March 9, 2009

Green-Building Clearinghouse Making Pitches

John P. McDermott  /  The Post and Courier

A local technology upstart that's angling to be the Expedia of a rapidly expanding sector of the building industry has gotten the nod to pitch its plans at an Upstate venture capital gathering. It's also been invited to another VC meet the same day on the West Coast.

"When it rains it pours," said Adam Bernholz, chief executive of Green Wizard LLC. The development-stage company is targeting building industry professionals by developing an online clearinghouse "for the green construction industry that simplifies product research, product comparison, specifications, quoting, purchase and documentation."

Bernholz noted that bona-fide green materials must meet numerous specifications. "It really requires an analytical, software-based solution rather than a back-of-the-envelope solution," he said.

The company will join seven other tech hopefuls that are presenting at the March 24 InnoVenture Southeast conference in Greenville. Taking the stage for Green Wizard will be its president, Jerry Lepore, formerly of Daniel Island-based health care software firm Benefitfocus. Meanwhile, Bernholz will be in the Bay Area, where his company will be one of 10 largely unheard-of firms, dubbed the LaunchPad10, seeking to attract investors at the inaugural Green:Net conference.

Aside from the fact that the presentations fall on the same day, the timing isn't lost on Bernholz, who noted this probably is "the worst time in history to raise money in the capital markets."

"It's all part of the dance," he said with a shrug last week.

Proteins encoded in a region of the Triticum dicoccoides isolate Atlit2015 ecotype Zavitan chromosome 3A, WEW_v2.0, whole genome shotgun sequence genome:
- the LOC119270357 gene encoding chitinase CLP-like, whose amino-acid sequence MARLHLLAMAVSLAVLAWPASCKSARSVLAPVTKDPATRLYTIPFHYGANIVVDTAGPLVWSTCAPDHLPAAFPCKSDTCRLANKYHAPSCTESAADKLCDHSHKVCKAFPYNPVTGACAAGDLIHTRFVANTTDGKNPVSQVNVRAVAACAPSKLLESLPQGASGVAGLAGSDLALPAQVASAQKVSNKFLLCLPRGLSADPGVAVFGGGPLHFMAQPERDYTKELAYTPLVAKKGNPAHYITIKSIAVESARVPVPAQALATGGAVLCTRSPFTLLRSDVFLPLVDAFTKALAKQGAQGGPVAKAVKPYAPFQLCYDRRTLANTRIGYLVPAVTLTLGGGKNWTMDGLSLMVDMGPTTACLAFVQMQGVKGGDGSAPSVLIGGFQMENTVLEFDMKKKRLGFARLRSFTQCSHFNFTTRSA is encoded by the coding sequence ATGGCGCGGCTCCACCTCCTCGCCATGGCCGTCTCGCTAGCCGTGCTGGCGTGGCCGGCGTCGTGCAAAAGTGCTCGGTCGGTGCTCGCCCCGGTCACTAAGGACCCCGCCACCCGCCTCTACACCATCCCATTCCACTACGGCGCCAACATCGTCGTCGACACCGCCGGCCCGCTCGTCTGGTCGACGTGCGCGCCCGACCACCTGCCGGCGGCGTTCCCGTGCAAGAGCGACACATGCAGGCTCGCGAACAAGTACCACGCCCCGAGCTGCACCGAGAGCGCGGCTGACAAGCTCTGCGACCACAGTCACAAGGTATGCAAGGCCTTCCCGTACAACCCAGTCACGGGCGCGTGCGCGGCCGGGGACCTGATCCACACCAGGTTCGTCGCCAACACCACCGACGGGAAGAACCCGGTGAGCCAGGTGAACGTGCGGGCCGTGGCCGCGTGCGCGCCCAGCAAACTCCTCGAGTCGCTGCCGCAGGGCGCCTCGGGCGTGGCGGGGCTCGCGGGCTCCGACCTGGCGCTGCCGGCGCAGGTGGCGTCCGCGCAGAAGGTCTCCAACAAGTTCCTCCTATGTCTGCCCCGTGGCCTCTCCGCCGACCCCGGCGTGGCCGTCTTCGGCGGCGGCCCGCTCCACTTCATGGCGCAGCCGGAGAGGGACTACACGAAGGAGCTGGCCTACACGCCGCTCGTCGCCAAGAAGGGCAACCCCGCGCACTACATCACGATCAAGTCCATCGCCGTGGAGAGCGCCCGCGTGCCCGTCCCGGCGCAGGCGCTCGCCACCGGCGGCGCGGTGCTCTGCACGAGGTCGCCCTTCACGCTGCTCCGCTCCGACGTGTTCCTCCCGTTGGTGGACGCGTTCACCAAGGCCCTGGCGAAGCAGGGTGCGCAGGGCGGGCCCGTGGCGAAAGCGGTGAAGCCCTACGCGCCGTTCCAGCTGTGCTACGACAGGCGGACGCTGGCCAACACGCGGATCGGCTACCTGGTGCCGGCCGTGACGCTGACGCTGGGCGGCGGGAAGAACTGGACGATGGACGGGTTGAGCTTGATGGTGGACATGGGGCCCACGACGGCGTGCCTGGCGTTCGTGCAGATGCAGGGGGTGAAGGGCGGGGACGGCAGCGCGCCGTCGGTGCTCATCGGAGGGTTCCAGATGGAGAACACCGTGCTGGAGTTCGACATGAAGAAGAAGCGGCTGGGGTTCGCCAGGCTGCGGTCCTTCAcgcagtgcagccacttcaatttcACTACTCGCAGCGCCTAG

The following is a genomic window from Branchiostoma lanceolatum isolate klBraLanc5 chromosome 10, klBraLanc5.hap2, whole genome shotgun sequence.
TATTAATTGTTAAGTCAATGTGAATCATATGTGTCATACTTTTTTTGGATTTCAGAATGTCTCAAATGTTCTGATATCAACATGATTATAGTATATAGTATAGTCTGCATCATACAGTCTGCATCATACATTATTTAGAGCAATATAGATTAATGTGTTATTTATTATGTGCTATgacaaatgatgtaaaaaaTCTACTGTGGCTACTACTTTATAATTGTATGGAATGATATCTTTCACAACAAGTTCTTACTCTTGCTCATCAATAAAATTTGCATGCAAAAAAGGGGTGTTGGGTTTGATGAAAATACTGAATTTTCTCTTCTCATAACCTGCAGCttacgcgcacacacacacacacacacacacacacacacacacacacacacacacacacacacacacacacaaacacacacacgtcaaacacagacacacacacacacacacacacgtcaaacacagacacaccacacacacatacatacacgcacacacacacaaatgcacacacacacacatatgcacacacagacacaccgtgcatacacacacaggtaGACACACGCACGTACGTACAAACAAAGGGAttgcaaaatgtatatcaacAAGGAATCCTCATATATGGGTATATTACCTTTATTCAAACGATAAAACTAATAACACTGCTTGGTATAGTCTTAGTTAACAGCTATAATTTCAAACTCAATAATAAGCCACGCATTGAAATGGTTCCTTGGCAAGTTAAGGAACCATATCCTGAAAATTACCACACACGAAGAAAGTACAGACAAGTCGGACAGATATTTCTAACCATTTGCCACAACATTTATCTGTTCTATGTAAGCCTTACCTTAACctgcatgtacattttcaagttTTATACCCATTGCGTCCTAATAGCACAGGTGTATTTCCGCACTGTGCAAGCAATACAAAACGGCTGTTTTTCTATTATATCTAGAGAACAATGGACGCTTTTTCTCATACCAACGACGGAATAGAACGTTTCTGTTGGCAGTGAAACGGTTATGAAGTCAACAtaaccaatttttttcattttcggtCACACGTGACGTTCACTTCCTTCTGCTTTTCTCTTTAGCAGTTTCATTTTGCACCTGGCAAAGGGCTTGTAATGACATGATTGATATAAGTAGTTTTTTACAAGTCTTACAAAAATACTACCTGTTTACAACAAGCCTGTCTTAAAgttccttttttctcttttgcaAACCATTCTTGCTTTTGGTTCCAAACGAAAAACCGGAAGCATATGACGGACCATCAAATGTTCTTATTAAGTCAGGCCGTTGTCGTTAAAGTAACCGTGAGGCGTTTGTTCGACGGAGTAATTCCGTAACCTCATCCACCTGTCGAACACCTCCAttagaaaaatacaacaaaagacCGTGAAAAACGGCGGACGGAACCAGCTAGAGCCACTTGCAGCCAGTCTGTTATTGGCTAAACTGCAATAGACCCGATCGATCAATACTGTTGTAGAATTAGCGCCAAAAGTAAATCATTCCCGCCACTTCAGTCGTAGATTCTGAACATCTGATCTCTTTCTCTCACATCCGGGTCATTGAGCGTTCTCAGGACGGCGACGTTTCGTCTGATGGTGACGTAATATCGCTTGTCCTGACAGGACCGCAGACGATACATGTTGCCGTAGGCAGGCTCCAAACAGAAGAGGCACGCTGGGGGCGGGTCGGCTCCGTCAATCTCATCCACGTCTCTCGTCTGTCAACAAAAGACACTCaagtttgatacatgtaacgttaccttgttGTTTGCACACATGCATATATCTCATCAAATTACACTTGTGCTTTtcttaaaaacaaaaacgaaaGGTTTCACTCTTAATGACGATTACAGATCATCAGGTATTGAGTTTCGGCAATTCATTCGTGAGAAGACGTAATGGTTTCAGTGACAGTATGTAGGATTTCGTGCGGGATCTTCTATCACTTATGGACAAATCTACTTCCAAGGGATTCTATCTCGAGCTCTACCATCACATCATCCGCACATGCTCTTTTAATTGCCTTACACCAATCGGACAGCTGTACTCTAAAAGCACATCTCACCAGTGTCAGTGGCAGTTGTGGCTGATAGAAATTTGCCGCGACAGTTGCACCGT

Green Wizard already has raised $250,000 and is looking to round up another $4.5 million in working capital. At a recent investor presentation, it said it would offer its service for free to users. Its revenue and profits would be generated by a 2 percent commission charged to suppliers on each sale they make through the Web site.

Bernholz, a Goat Island resident, previously was co-founder of a business-to-business sales consulting firm. Green Wizard anticipates making 20 hires in its first year, he said. He said his interest in the green-construction movement was piqued as he was building his home using sustainable materials and techniques. "There was a lack of information," he said. Architects he spoke with made him realize that "there was tremendous pain out there" when it came to navigating the green-products labyrinth.

"On the VC side, where there's pain, there's opportunity," he said.

Aside from the upcoming conferences, Bernholz recently returned from Cleantech XXI in San Francisco, where he laid out his strategy to a roomful of 800 financiers. "It was eye-opening," he said.